That last time the Argentineans saw their capital covered in white the world was still fighting the First Great War, the former Russian czar was executed by revolutionaries, the Spanish Influenza started to attack and Woodrow Wilson was in office as the 28th president of the United States of America and the planet was leaving the very cold period of the Little Ice Age.
It was July 9th 2007. Buenos Aires got covered by snow. The Argentinean capital was white again after nearly a century. No superpowers are in conflict, terrorism is the new menace, AIDS and bird flu are the health concerns, George W. Bush is in office as the 43rd president of the United States of America and the planet is warming in a fever of studies pointing to a global catastrophe due to human-induced greenhouse effect.
"Despite all my years, this is the first time I've ever seen snow in Buenos Aires", 82-year-old Juana Benitez was quoted as saying by the Associated Press news agency. That was the overall feeling. Thousands of Argentines cheered in the streets of Buenos Aires as the capital saw the first of its kind since 1918.
Local television stations showed people celebrating, dancing and taking photos of the flakes falling over the Nueve de Julio Avenue. Early in the morning, snow already felt in some districts of the metropolitan area and flurries were sparse near Downtown. During the afternoon hours the drizzle converted to freezing rain and then to snow. The initial report of snow came from the Ezeiza International Airport, in the outskirts of Buenos Aires, but minutes later it was also snowing in the densely populated areas of Central Buenos Aires. Wet snow fell for eight hours in the Argentine capital and at sometimes it was heavy.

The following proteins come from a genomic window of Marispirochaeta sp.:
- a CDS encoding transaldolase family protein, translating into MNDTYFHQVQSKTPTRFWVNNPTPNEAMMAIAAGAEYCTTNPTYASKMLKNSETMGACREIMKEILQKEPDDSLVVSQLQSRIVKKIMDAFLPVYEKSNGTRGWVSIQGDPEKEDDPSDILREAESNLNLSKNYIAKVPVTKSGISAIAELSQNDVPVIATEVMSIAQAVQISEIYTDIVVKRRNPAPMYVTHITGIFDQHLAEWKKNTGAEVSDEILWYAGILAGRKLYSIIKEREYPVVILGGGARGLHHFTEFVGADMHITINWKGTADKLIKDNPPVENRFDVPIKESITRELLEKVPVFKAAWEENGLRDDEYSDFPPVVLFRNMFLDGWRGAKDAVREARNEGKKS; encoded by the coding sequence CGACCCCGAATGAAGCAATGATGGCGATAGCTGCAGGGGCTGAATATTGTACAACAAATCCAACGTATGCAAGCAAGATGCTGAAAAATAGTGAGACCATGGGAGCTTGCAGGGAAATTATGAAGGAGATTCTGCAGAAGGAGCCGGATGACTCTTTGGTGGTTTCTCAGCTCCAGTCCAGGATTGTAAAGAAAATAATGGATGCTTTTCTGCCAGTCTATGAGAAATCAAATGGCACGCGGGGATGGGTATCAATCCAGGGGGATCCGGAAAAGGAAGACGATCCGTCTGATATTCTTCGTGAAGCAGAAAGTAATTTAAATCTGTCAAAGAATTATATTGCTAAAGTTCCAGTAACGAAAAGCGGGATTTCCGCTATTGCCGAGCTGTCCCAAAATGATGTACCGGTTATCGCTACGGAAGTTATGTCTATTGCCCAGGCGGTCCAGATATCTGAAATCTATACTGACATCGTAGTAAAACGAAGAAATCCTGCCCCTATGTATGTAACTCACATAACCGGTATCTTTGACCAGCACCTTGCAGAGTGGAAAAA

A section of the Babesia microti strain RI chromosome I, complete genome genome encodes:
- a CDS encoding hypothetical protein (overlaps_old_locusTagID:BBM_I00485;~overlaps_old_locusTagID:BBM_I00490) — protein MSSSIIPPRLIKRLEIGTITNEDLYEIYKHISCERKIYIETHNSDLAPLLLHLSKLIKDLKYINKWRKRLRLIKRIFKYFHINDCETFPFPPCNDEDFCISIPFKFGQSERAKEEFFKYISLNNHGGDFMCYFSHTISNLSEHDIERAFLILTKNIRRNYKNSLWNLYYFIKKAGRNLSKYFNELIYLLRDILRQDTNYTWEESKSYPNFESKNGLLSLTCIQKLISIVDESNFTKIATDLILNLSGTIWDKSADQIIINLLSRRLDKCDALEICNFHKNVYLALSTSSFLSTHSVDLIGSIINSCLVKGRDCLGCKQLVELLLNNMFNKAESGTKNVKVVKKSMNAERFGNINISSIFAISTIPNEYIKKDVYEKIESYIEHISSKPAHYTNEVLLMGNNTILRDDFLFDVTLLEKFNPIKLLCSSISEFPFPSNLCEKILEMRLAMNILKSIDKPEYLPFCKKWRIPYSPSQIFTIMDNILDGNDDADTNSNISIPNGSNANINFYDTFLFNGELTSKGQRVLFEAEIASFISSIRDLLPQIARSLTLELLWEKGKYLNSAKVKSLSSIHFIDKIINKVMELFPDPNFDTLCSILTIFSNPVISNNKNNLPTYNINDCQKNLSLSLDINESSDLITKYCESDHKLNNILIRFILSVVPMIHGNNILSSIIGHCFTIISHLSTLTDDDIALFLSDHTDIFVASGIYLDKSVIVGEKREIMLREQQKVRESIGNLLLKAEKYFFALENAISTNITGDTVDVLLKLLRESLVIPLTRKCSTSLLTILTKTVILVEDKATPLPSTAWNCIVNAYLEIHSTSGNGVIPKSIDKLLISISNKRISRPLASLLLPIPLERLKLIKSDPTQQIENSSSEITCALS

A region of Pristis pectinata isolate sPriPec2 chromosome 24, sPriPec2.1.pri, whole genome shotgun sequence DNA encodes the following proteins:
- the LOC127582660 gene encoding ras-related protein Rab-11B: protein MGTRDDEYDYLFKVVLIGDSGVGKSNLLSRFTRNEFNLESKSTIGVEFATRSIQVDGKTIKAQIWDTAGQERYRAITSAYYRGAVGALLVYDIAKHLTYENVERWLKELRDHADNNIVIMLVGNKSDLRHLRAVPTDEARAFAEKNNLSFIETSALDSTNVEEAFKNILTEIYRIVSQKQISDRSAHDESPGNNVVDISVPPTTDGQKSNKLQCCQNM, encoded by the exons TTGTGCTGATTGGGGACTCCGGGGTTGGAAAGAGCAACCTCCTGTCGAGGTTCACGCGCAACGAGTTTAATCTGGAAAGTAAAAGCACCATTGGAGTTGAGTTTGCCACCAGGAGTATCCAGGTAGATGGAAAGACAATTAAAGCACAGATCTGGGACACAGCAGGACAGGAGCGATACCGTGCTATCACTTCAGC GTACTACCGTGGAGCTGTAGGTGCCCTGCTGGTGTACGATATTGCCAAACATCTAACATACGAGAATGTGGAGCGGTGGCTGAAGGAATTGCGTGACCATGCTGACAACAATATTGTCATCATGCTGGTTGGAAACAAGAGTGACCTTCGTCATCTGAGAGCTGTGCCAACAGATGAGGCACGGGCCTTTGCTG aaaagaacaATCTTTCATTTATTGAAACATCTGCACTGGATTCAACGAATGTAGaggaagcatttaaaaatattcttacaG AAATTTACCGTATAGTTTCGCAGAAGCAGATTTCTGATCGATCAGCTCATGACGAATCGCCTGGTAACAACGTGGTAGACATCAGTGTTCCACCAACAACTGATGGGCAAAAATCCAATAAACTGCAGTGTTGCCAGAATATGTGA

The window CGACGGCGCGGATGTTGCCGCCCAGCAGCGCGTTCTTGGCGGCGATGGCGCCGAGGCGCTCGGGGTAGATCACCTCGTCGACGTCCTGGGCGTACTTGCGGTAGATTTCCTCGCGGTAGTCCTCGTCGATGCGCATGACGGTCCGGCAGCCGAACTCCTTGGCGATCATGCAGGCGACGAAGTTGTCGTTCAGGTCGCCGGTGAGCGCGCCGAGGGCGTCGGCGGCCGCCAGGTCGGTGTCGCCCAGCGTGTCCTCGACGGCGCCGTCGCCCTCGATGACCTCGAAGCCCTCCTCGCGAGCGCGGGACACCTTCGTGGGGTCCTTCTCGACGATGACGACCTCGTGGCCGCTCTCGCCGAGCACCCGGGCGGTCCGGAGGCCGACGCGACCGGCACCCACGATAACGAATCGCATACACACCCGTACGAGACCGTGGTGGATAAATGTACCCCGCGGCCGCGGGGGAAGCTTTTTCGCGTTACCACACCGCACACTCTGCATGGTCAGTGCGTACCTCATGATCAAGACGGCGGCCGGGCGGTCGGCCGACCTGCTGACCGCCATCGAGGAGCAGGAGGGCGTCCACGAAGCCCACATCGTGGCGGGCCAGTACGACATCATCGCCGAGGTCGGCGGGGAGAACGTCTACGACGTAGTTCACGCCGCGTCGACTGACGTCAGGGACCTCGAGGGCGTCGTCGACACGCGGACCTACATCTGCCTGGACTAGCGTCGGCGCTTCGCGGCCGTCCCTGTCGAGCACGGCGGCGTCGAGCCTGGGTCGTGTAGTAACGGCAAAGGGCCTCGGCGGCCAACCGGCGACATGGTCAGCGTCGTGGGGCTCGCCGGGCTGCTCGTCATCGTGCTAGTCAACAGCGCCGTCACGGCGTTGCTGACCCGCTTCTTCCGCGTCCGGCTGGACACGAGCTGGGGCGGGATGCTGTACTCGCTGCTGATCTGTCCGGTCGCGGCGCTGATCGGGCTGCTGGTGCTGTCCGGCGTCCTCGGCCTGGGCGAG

Late in the afternoon snow became heavier and several districts of Buenos Aires were already accumulating snow in the parks and over parked cars.
Another blast of heavy snow affected the city around 8 PM when the temperature was zero degrees Celsius in Ezeiza and just one degree in the Downtown area. The snow rapidly accumulated over cars and the grass. Scene of snowmen usually seen in the ski resorts of the Patagonia region were suddenly an attraction in the urban area of the largest Argentine city.